Chicago Bartenders Create Perfect Cocktails With Unique Ice

Chicago would never be mistaken for a dry town.

We’ve got a plethora of great cocktail bars here, with award-winning mixologists combining fanciful artisanal ingredients — sweet as well as savory — to great effect. But let’s discuss what really sets a bar apart in 2017: a bespoke ice program.

Serious cocktails call for serious ice — and a major investment on the restaurant’s part. No run-of-the-mill ice will do! We’re talking $5,500 Clinebell ice makers that produce 300-pound blocks of pristine, impeccably clear ice, or contracting with a company that will produce it for you. Whether that ice is then hand-chipped, oversized, infused or studded with fruit and spices, it makes the drink like clothes make the man.

These top Chicago mixologists know what’s what:

Belinda Chang, Maple & Ash/Eight Bar

“While most cocktalians, mixologists and craft bartenders are gaga about cube ice — whether it is Kold-Draft, Hoshizaki or from a silicon Tovolo mold — I go in the complete opposite direction. For my tastes, nothing is more festive than a cocktail poured over pebble ice aka nugget ice aka chewable ice aka the stuff they have at Sonic Drive-In (they even sell it by the 10-pound bag!). So I always make sure that every cocktail menu at my restaurants includes a delicious pebble ice cocktail.”

Cocktail: B-A-N-A-N-A ($13)

Made with Bacardi 8, fresh lime juice, Giffard banana liqueur and house-made pasilla chile-lime syrup, shaken and strained over pebble ice in a Collins glass, and garnished with Luxardo cherries.

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B-A-N-A-N-A, Eight Bar. Photo by Adam Sokolowski.

Michael Fawthrop, Beverage Director, Baptiste and Bottle

“We try to pick the perfect shape ice for the perfect drink. We want to make sure every bit of the beverage is cold, and with [big ice] you can control the dilution so much better. It adds a great texture to the drink. For the Medicine Ball, we start with The Botanist gin and our blood orange-tonic syrup, which we make in house. It’s a fun process! We juice blood oranges, and then add cinchona bark and sugar to make a syrup. We add our lemon verbena iced tea and seasonal herbs — mint, thyme — to the mix and carbonate the drink to order. We source the cube from JustIce in Chicago.” Garnish with the other fig and mint if desired.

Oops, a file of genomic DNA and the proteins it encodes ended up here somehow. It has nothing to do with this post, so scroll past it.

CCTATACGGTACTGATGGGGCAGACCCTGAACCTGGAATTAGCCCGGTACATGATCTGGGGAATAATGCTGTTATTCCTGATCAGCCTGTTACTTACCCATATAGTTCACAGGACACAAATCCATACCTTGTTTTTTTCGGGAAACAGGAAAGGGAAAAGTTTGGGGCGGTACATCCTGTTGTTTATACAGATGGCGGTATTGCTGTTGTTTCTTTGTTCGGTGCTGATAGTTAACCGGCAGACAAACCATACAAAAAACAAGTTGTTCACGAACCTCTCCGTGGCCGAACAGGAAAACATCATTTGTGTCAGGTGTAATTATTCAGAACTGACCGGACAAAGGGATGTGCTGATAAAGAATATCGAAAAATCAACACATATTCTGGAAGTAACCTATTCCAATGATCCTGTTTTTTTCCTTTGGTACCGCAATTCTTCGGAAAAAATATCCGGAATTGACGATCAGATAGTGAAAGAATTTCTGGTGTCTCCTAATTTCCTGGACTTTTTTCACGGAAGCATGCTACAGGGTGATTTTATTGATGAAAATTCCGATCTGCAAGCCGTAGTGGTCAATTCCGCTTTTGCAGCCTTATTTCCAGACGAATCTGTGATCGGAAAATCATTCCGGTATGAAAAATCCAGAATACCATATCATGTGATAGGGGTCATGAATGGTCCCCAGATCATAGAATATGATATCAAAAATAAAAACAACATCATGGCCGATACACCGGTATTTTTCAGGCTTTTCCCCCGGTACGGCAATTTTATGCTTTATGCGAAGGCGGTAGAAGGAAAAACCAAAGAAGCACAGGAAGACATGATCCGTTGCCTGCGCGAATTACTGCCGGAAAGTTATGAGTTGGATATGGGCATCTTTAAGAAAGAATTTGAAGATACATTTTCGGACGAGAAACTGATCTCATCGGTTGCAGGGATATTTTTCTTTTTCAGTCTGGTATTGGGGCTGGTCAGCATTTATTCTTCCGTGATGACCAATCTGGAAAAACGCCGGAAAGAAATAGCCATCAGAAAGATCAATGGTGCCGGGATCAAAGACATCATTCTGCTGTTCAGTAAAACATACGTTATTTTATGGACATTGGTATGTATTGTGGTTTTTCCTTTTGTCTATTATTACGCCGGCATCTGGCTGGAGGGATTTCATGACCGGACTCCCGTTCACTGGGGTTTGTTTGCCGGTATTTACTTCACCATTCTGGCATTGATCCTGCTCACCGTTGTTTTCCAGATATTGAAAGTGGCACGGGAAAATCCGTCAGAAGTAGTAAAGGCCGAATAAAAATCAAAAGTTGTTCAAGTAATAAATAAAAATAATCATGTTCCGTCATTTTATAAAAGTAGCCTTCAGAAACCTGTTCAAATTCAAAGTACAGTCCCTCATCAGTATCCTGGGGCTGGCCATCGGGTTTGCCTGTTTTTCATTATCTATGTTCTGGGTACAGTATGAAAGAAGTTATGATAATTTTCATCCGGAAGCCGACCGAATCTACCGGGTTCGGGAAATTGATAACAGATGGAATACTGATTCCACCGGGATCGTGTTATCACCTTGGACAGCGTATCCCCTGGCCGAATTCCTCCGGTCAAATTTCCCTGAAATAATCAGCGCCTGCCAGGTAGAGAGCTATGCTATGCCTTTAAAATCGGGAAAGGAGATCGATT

Cocktail: Medicine Ball ($18)

Made with The Botanist gin, house-made blood orange-tonic syrup, and iced tea, carbonated and served over a 4.5-inch ice cube in a vintage high-ball glass.

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Medicine Ball, Baptiste & Bottle. Photo by Victoria Kent

Benjamin Schiller, Beverage Director, The Fifty/50 Restaurant Group

“Ice does a number of things. It will keep your cocktail cold, first and foremost. But then it will also change the viscosity of the cocktail depending on what type of ice you use. We treat ice as essentially another ingredient in a cocktail by adding flavor, aroma, or having it purposely change the flavor of the cocktail through dilution. If I had to pick [a favorite type of ice], it would be large, oversized pieces of hand-carved ice from big blocks. We take an ice pick to a crystal-clear block of ice and go at it. It has more personality and melts slower than your standard ice that you’d get from a machine. It’s universal and you can pretty much have any cocktail over it, plus it looks beautiful.”

Cocktail: Silly Rabbit ($12)

Ford’s gin, fresh lemon juice, simple syrup and club soda is poured into a Collins glass over flavored ice cubes — Grapey Purple, Orangey Orange, Lemony Lemon and Raspberry Red — inspired by Trix cereal. The drink changes color as the ice melts.

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Silly Rabbit, The Sixth. Photo by Ethan Tally.

Cocktail: Tax Evasion ($12)

Eldorado rum, Wild Turkey rye whiskey, Bigallet China-China Amer liqueur, ruby port, and house-made “Wesley Snipes” bitters, stirred and served over an extra-large ice cube imprinted with The Sixth’s logo (done with a custom magnesium brand heated up under hot water).

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Tax Evasion, The Sixth. Photo by Ethan Tally.

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